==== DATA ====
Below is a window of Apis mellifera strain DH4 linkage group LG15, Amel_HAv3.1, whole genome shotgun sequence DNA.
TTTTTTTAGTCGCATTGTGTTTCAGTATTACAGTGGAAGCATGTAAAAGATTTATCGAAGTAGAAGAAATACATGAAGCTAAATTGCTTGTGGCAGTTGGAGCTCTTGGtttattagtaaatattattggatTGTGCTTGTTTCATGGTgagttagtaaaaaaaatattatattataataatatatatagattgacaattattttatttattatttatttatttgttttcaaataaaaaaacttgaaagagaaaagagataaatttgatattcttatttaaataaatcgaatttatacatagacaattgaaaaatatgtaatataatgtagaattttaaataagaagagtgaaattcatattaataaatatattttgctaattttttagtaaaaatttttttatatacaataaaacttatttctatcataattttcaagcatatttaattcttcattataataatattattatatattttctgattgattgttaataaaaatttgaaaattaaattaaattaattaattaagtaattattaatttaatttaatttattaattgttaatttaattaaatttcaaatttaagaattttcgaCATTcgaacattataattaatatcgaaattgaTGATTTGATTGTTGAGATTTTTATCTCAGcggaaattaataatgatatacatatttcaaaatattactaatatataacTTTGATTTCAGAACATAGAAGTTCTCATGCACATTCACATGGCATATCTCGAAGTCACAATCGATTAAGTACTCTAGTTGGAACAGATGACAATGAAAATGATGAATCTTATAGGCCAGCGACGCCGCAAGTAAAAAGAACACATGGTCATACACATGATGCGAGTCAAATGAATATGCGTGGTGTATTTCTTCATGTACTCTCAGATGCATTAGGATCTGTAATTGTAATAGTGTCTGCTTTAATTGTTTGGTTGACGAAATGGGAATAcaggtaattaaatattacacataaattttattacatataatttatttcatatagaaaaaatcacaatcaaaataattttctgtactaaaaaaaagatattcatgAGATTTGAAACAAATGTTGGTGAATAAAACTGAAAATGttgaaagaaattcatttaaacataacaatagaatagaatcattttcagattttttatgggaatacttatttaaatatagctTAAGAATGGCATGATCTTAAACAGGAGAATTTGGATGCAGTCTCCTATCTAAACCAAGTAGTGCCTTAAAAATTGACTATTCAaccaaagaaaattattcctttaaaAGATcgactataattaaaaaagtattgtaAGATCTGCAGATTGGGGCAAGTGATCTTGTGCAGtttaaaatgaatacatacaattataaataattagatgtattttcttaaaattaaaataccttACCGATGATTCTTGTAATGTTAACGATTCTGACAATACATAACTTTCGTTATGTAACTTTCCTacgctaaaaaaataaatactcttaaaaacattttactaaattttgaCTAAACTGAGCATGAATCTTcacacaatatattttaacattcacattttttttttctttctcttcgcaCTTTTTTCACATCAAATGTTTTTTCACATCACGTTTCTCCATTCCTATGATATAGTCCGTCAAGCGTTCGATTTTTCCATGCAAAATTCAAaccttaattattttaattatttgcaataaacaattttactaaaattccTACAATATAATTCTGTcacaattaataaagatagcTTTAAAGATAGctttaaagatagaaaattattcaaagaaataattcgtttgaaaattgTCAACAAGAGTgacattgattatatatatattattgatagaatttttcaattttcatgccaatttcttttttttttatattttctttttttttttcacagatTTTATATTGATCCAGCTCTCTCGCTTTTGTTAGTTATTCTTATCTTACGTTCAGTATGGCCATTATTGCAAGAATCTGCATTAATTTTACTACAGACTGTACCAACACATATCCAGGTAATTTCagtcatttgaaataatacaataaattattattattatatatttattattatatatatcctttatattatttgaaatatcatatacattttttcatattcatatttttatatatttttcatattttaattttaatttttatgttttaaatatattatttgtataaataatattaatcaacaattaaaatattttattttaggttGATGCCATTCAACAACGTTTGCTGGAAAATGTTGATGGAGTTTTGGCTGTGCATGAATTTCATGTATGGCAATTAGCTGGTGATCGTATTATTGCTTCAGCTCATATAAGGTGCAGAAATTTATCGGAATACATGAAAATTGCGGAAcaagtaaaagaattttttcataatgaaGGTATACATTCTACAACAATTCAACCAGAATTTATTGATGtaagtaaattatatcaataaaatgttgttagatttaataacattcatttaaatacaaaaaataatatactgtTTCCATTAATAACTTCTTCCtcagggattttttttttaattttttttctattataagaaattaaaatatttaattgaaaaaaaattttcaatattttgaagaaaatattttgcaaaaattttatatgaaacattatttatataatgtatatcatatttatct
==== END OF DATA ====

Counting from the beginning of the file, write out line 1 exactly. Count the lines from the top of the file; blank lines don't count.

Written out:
Below is a window of Apis mellifera strain DH4 linkage group LG15, Amel_HAv3.1, whole genome shotgun sequence DNA.